Warning: This post will not be backed by any research and the findings are based purely on my own experiences. The following are what I feel are the most important lessons I’ve learned so far. Take them for what they’re worth.
Focus on Finding the Right People Early
I got a good piece of advice very early on that, out of stubbornness, I chose not to apply for quite a while. When you find yourself spending a lot of time doing stuff you’re bad at, find somebody to help. You can’t do everything yourself. At some point, you have to admit that you need help and go get it. Spared was spinning its wheels for at least four months after my co-founder and I decided to actually go after building this business. We had a dream and a loose idea of how we would make it work, but only a subset of the skills required to do it. Spared is ultimately a technology service, and neither of us had the skills to build it well ourselves. We needed help. We needed skilled and passionate people to join us on our mission.
We agonized over the decision of whether or not to outsource development for far too long. It seems that online opinions on this are split on this matter (outsource vs. in-house), but in our case I’m SO thankful we decided to recruit and hire an in house CTO. First, because our CTO, Kenny McGarvey, is an absolute wizard. We’re so lucky to have him. We went through hundreds of applications and dozens of interviews to get there, but it was absolutely worth it. Second, because what the hell were two guys with limited tech knowledge going to do with an outsourced app? Pay for and take delivery of something we were completely underprepared to maintain and improve upon? I’m sure there are plenty of applications where this is realistic, but ours isn’t. We’re dealing with a lot of sensitive information. It sounded like a recipe for a crappy version 1 that stayed that way until the company failed.
Our second hire was our Chief Creative Officer, Kathryn Reina. Kathryn is a designer AND front-end developer so was an amazing find! As you can see on the surrounding website, she’s a total stud. I was responsible for design prior to bringing her on board, and I was in no way qualified. Lacking any education in basic design principles, I consistently turned out garish assets. I occasionally sought refuge in minimalistic designs (Apple does it, so why can’t I?), but, truthfully, it was only out of frustration. Let me assure you, owning SketchApp or the Adobe suite doesn’t make someone with a bad eye and no skills any better.
Finally, we brought on our CMO, Laraine Wilkinson. Compared to my own meager experience in marketing, Laraine brings nearly a decade of successful campaigns to the table. To say I thought marketing just meant throwing money into promoting posts may be a little too simplistic, but I certainly didn’t have her insight or organization skills. With Laraine on board, we finally had a well-rounded team. It felt amazing!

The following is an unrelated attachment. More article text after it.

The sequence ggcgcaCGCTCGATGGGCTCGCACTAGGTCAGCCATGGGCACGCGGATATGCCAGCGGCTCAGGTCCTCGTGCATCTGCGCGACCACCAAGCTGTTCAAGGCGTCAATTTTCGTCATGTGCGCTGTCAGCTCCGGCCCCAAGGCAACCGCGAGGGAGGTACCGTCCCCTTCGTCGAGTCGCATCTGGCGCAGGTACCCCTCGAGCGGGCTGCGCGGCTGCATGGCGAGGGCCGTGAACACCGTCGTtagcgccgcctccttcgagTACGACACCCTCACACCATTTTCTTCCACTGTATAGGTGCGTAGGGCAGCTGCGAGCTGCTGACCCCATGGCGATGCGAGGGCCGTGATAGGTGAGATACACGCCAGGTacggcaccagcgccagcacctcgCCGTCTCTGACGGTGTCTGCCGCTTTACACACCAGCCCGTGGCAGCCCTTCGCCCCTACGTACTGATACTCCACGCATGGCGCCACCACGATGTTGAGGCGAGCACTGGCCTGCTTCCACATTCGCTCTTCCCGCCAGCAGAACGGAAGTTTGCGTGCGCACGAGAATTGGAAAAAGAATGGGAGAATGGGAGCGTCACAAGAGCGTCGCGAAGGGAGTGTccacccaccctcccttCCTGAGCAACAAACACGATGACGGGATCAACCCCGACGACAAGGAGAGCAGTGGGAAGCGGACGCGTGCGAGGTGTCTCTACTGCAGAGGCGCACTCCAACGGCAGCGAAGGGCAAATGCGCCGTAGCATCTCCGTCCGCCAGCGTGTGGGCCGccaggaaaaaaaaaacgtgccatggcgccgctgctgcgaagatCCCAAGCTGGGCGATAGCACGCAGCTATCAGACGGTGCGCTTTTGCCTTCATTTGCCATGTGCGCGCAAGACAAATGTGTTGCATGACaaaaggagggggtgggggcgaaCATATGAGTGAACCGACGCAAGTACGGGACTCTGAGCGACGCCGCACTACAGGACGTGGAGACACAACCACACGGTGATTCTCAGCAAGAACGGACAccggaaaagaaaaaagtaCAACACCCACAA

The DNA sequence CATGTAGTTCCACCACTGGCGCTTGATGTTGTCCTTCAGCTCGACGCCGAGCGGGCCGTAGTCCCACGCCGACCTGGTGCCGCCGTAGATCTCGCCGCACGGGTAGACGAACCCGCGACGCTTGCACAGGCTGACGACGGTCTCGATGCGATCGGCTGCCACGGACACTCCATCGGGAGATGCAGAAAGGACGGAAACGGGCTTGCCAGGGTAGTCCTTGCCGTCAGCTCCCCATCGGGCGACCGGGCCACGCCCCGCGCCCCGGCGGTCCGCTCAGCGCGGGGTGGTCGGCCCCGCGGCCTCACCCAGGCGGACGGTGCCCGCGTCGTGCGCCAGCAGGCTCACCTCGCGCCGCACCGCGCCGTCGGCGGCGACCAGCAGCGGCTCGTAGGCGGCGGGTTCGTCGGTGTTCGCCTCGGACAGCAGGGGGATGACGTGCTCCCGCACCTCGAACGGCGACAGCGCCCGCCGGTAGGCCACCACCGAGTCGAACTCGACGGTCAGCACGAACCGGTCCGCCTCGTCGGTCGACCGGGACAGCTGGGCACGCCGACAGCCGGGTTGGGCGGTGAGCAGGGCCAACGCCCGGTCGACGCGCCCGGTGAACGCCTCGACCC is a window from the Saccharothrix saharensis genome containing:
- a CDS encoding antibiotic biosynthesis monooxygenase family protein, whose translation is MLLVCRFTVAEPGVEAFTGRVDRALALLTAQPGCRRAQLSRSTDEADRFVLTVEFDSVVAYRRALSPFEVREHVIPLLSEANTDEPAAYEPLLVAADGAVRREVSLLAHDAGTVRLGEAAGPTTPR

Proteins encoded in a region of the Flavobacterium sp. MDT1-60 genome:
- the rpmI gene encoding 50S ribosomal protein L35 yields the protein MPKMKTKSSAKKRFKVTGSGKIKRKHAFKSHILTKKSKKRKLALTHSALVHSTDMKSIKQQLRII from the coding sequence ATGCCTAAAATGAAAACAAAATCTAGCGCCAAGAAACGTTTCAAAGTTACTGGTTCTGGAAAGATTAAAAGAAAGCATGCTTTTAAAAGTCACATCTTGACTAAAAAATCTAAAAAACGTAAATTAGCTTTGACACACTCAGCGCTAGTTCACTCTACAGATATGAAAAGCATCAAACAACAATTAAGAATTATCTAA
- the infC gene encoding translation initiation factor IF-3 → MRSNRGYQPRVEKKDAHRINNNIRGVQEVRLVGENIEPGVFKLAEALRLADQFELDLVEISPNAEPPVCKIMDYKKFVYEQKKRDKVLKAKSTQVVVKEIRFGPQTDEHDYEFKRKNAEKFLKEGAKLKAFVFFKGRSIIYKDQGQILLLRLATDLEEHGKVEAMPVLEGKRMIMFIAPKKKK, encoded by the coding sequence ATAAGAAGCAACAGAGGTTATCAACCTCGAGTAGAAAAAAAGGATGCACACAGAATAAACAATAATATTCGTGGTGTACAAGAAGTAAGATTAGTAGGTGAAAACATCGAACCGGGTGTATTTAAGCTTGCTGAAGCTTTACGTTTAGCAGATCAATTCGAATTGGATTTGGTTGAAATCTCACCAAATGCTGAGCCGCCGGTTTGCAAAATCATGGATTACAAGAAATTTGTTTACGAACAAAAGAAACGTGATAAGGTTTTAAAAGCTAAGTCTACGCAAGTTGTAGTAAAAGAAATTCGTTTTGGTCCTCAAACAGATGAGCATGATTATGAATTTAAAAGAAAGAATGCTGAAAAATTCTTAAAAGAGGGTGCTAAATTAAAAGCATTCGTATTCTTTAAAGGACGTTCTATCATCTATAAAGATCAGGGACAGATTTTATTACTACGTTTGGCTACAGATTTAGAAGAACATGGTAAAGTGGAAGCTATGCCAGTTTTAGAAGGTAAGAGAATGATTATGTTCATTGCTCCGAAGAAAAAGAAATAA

Know your strengths and weaknesses. Focus on your strengths and find other people passionate about your vision that can fill in the gaps. I cannot emphasize the importance of this enough.
Seek Out People Who Will Tell You NO
This is a big one. When you first have your idea, you’ll be sure it’s the best one ever. It’s your baby. You know who else knows that? All the people you’ll pitch it to first: friends and family. You won’t be able to contain the excitement in your voice. You’ll ask leading questions (“This is a good idea, RIGHT?”). People will tell you they love it because they love you. You won’t want to leave that positive feedback loop, and you’ll keep going back to them to get reassurance that you’re on the right track.
Don’t do this. You need to find the people that don’t like what you’re doing or think it’s a bad idea and find out why. It may be a simple fix. It may be a glaring hole in your business model that you overlooked in your excitement. Whatever it is, the NO people will help you find it. Seek them out and let them rip you apart. It’s good for you.
Be Prepared and Willing to Buckle Down Financially
Starting a business costs money. Bottom line. You may have development costs, salaries, marketing expenses, etc. Want to work on it full time? You may have to quit your job. It’s pretty scary, and looking at your financial situation becomes anxiety ridden. You’re acutely aware of how much money you’re putting in and how much you have left before you’re just broke. As the owner of a startup, you’ve got to start rethinking all your spending habits. The business must be your primary financial focus so your habits need to reflect that. Get comfortable saying, “Honey, we can’t go out to dinner.”
I’m a binger, so this is a tough one for me. And I’m not going to feed you the line of bullshit that it’s only, “I can’t stop working.” It’s not just that. I binge in every direction. I’ll work like a maniac for two weeks, then fall down a rabbit hole owned by one of my many vices for days if I’m not mindful about how I spend my time. I’ve got to get small doses of my vices mixed in with my work to protect against this. I’ve got to schedule family time or I’ll let it fall by the wayside. It may be different for you. Just know that owning your own business will test you here in a way that no 9 to 5 ever will. Make sure you find time for the things you care about outside your business.
I’ll keep posting about the lessons I learn as we continue to grow. If you have any specific questions, you can email me at firstname.lastname@example.org. I’ll do my best to answer thoughtfully and in a timely manner.